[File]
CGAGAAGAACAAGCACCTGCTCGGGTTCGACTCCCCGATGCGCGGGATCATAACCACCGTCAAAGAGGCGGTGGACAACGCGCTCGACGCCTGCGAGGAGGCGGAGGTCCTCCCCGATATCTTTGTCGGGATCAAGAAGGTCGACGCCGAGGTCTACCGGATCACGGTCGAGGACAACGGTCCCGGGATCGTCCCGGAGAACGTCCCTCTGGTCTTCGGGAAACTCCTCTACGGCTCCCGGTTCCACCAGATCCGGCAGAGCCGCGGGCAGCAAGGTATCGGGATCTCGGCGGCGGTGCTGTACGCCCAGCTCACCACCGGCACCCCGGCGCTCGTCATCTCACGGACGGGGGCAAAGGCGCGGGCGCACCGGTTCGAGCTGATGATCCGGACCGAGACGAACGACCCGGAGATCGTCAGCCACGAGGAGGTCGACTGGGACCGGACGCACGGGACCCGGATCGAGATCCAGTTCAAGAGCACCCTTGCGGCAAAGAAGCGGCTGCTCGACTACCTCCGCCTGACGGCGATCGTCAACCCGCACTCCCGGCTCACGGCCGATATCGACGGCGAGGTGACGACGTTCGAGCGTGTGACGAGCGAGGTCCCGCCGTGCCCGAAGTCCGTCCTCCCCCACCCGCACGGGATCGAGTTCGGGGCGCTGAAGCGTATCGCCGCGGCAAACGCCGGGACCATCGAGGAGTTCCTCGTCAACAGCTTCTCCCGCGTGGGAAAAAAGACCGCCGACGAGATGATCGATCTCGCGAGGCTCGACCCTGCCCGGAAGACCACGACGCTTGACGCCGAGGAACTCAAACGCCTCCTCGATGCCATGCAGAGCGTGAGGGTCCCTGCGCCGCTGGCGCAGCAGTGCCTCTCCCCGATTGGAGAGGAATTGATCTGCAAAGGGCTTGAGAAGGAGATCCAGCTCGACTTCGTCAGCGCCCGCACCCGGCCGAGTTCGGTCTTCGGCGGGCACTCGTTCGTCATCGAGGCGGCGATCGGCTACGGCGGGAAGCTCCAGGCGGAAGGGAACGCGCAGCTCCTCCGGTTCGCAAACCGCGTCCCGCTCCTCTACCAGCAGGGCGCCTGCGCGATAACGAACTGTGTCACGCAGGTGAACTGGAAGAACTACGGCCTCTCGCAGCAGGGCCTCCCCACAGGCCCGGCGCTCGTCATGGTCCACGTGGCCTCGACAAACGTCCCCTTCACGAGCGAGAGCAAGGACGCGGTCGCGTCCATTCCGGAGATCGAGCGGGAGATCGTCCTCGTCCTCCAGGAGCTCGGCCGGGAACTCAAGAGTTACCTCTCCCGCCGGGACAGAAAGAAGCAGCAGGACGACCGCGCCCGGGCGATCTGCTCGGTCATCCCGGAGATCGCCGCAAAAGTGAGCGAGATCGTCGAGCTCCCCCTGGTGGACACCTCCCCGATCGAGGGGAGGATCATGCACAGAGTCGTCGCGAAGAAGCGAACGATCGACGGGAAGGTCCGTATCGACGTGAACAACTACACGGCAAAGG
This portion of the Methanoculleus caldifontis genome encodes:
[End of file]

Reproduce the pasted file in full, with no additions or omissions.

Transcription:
CGAGAAGAACAAGCACCTGCTCGGGTTCGACTCCCCGATGCGCGGGATCATAACCACCGTCAAAGAGGCGGTGGACAACGCGCTCGACGCCTGCGAGGAGGCGGAGGTCCTCCCCGATATCTTTGTCGGGATCAAGAAGGTCGACGCCGAGGTCTACCGGATCACGGTCGAGGACAACGGTCCCGGGATCGTCCCGGAGAACGTCCCTCTGGTCTTCGGGAAACTCCTCTACGGCTCCCGGTTCCACCAGATCCGGCAGAGCCGCGGGCAGCAAGGTATCGGGATCTCGGCGGCGGTGCTGTACGCCCAGCTCACCACCGGCACCCCGGCGCTCGTCATCTCACGGACGGGGGCAAAGGCGCGGGCGCACCGGTTCGAGCTGATGATCCGGACCGAGACGAACGACCCGGAGATCGTCAGCCACGAGGAGGTCGACTGGGACCGGACGCACGGGACCCGGATCGAGATCCAGTTCAAGAGCACCCTTGCGGCAAAGAAGCGGCTGCTCGACTACCTCCGCCTGACGGCGATCGTCAACCCGCACTCCCGGCTCACGGCCGATATCGACGGCGAGGTGACGACGTTCGAGCGTGTGACGAGCGAGGTCCCGCCGTGCCCGAAGTCCGTCCTCCCCCACCCGCACGGGATCGAGTTCGGGGCGCTGAAGCGTATCGCCGCGGCAAACGCCGGGACCATCGAGGAGTTCCTCGTCAACAGCTTCTCCCGCGTGGGAAAAAAGACCGCCGACGAGATGATCGATCTCGCGAGGCTCGACCCTGCCCGGAAGACCACGACGCTTGACGCCGAGGAACTCAAACGCCTCCTCGATGCCATGCAGAGCGTGAGGGTCCCTGCGCCGCTGGCGCAGCAGTGCCTCTCCCCGATTGGAGAGGAATTGATCTGCAAAGGGCTTGAGAAGGAGATCCAGCTCGACTTCGTCAGCGCCCGCACCCGGCCGAGTTCGGTCTTCGGCGGGCACTCGTTCGTCATCGAGGCGGCGATCGGCTACGGCGGGAAGCTCCAGGCGGAAGGGAACGCGCAGCTCCTCCGGTTCGCAAACCGCGTCCCGCTCCTCTACCAGCAGGGCGCCTGCGCGATAACGAACTGTGTCACGCAGGTGAACTGGAAGAACTACGGCCTCTCGCAGCAGGGCCTCCCCACAGGCCCGGCGCTCGTCATGGTCCACGTGGCCTCGACAAACGTCCCCTTCACGAGCGAGAGCAAGGACGCGGTCGCGTCCATTCCGGAGATCGAGCGGGAGATCGTCCTCGTCCTCCAGGAGCTCGGCCGGGAACTCAAGAGTTACCTCTCCCGCCGGGACAGAAAGAAGCAGCAGGACGACCGCGCCCGGGCGATCTGCTCGGTCATCCCGGAGATCGCCGCAAAAGTGAGCGAGATCGTCGAGCTCCCCCTGGTGGACACCTCCCCGATCGAGGGGAGGATCATGCACAGAGTCGTCGCGAAGAAGCGAACGATCGACGGGAAGGTCCGTATCGACGTGAACAACTACACGGCAAAGG
This portion of the Methanoculleus caldifontis genome encodes: